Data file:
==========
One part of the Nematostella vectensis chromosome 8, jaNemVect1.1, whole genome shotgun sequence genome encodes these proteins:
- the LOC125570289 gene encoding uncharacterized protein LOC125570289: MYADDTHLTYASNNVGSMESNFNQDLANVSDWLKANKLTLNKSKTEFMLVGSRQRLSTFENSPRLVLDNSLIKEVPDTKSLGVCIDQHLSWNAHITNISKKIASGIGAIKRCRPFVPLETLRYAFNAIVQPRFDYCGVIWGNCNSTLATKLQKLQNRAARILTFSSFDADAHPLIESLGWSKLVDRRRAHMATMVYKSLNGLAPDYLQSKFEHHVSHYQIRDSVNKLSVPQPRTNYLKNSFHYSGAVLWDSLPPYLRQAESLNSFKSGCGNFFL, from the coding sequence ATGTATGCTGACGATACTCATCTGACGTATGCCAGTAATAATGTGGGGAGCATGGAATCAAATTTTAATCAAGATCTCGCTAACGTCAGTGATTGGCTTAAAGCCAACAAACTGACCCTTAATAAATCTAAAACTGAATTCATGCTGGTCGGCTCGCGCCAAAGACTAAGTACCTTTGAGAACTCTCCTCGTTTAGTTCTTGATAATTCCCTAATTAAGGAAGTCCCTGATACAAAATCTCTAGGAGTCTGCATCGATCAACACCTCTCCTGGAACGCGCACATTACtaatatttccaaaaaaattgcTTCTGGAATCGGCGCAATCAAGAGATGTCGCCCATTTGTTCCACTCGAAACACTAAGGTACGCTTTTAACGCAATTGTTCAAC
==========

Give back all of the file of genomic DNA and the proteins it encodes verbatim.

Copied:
One part of the Nematostella vectensis chromosome 8, jaNemVect1.1, whole genome shotgun sequence genome encodes these proteins:
- the LOC125570289 gene encoding uncharacterized protein LOC125570289: MYADDTHLTYASNNVGSMESNFNQDLANVSDWLKANKLTLNKSKTEFMLVGSRQRLSTFENSPRLVLDNSLIKEVPDTKSLGVCIDQHLSWNAHITNISKKIASGIGAIKRCRPFVPLETLRYAFNAIVQPRFDYCGVIWGNCNSTLATKLQKLQNRAARILTFSSFDADAHPLIESLGWSKLVDRRRAHMATMVYKSLNGLAPDYLQSKFEHHVSHYQIRDSVNKLSVPQPRTNYLKNSFHYSGAVLWDSLPPYLRQAESLNSFKSGCGNFFL, from the coding sequence ATGTATGCTGACGATACTCATCTGACGTATGCCAGTAATAATGTGGGGAGCATGGAATCAAATTTTAATCAAGATCTCGCTAACGTCAGTGATTGGCTTAAAGCCAACAAACTGACCCTTAATAAATCTAAAACTGAATTCATGCTGGTCGGCTCGCGCCAAAGACTAAGTACCTTTGAGAACTCTCCTCGTTTAGTTCTTGATAATTCCCTAATTAAGGAAGTCCCTGATACAAAATCTCTAGGAGTCTGCATCGATCAACACCTCTCCTGGAACGCGCACATTACtaatatttccaaaaaaattgcTTCTGGAATCGGCGCAATCAAGAGATGTCGCCCATTTGTTCCACTCGAAACACTAAGGTACGCTTTTAACGCAATTGTTCAAC